Notes: Help for the Tv-Shy

ALMOST EVERY SHOW on television, including the news, has parts that are too embarrassing for normal people to watch. On L.A. Law, for example, Mr. Sifuentes once had a romantic dinner with a pretty dentist who had retained him, just before injecting him with Novocain, to represent her in a malpractice suit that had been filed by a patient who believed that she (the dentist) had installed a tiny radio in her (the patient’s) mouth.

That wasn’t the embarrassing part. The embarrassing part came after the romantic dinner, when the dentist said in a sexy voice that she was going to do something very special for Mr. Sifuentes. Then, suddenly, she was straddling Mr. Sifuentes and using some sort of dental equipment to clean Mr. Sifuentes’s teeth. While she was doing this, she was saying—

Naturally, I have no idea what she was saying. The whole time she was saying it, I was saying “buh buh buh” and poking my fingers in and out of my ears. I bet there aren’t ten people in America who know what that dentist said to Mr. Sifuentes.

If you’re watching a movie on a VCR, you can fast-forward through the embarrassing parts. But you can’t do that with ordinary television, unless you videotape everything and then watch the tape. When the embarrassing parts come on, you have to run out of the room, sing in a high voice, eat a big mouthful of potato chips, or say “buh buh buh” and poke your fingers in and out of your ears. Or wear a protector hat.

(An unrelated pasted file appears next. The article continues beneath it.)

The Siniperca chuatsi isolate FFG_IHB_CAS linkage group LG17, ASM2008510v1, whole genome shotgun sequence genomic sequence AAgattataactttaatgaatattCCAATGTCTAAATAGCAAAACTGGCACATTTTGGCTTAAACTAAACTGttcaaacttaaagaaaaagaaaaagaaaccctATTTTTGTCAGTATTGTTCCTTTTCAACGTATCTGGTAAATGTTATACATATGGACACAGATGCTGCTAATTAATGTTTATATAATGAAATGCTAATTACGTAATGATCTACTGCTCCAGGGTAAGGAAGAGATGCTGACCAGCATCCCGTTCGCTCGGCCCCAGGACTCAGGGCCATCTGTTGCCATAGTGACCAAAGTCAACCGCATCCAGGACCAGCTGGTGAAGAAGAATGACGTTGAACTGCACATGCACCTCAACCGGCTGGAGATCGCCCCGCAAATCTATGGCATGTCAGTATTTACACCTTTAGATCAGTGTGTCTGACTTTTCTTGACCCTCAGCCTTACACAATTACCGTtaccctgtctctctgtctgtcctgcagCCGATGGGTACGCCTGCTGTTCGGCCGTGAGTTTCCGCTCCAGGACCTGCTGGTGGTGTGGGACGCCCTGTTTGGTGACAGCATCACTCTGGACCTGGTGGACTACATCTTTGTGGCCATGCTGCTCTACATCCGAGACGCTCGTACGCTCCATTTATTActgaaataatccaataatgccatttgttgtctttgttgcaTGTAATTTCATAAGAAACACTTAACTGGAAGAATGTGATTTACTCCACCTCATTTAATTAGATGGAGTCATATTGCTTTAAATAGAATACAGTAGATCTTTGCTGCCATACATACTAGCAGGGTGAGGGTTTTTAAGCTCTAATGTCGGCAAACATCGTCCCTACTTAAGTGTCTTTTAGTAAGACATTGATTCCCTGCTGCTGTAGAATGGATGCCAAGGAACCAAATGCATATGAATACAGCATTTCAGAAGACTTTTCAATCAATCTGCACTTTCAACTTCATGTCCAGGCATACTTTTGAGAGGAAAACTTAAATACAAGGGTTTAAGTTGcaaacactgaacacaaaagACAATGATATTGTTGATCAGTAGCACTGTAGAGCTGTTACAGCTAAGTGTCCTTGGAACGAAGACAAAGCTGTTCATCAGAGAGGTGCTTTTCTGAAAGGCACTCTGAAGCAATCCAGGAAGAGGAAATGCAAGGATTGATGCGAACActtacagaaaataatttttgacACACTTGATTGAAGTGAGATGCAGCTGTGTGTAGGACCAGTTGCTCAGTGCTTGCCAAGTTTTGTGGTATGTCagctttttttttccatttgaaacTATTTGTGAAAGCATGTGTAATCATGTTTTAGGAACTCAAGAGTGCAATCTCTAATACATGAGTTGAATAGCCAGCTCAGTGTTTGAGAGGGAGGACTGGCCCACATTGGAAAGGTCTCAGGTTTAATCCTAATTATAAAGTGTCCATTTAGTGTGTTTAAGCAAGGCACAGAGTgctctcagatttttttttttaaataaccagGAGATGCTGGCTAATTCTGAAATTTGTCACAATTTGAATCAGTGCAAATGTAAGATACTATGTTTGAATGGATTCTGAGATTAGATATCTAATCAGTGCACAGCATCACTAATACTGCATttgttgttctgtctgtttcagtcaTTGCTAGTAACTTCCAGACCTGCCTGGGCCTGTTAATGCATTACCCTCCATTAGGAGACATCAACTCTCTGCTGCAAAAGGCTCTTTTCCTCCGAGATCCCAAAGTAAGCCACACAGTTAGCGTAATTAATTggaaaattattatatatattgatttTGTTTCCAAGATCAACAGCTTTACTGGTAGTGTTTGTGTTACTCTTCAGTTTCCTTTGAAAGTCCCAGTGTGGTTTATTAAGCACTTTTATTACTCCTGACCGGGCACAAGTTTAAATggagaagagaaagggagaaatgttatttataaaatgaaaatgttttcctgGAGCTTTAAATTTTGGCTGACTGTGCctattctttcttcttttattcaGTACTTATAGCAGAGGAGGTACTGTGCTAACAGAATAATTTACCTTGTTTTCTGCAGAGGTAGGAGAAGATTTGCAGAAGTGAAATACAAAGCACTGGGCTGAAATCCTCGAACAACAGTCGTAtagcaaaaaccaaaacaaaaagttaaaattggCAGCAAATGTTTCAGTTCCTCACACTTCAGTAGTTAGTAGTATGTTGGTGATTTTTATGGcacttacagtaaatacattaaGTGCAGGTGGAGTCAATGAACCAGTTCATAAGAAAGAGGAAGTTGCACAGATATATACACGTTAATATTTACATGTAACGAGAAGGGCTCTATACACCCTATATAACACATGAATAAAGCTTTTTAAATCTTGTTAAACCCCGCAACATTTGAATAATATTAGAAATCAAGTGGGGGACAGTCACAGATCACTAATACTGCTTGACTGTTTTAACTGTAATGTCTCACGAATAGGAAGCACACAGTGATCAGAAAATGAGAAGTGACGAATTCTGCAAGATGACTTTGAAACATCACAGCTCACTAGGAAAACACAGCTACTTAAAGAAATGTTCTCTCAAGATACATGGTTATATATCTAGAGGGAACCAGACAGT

I invented the protector hat one night while my wife and I were watching Moonlighting and folding the laundry. It was that terrible episode in which Maddie and David speak in fake Shakespearean English and act out a sort of parody of The Taming of the Shrew, complete with period props and costumes. There were so many embarrassing parts that blocking out all of them would have made it impossible to fold the laundry. I tried shaking my head back and forth rapidly, to distort my hearing, but this gave me a headache.

Then I had an idea. I folded a dish towel in half and put it on my head. I could still see and hear the show, but the embarrassing parts seemed less embarrassing. Objectively, a dish towel draped on the head offers no protection against anything. And yet it helped. “Put on a protector hat,” I said to my wife. “It helps.”

With towels on our heads, we were able to watch the rest of the show. At very embarrassing parts I would pull firmly on all four corners of my towel, applying a protective pressure to the top of my head. At extremely embarrassing parts I would stuff the end of the towel between my glasses and my eyes. At times the show became so embarrassing that I wondered whether we would have to wear protector hats for the rest of our lives. But we made it through.

How do protector hats work? I don’t know. Why does pulling a blanket over your head make it impossible for Martians to shoot you in your sleep? I don’t know that, either. Perhaps it has something to do with the chemistry of the brain or certain properties of cloth. All I know is that it helps.

—David Owen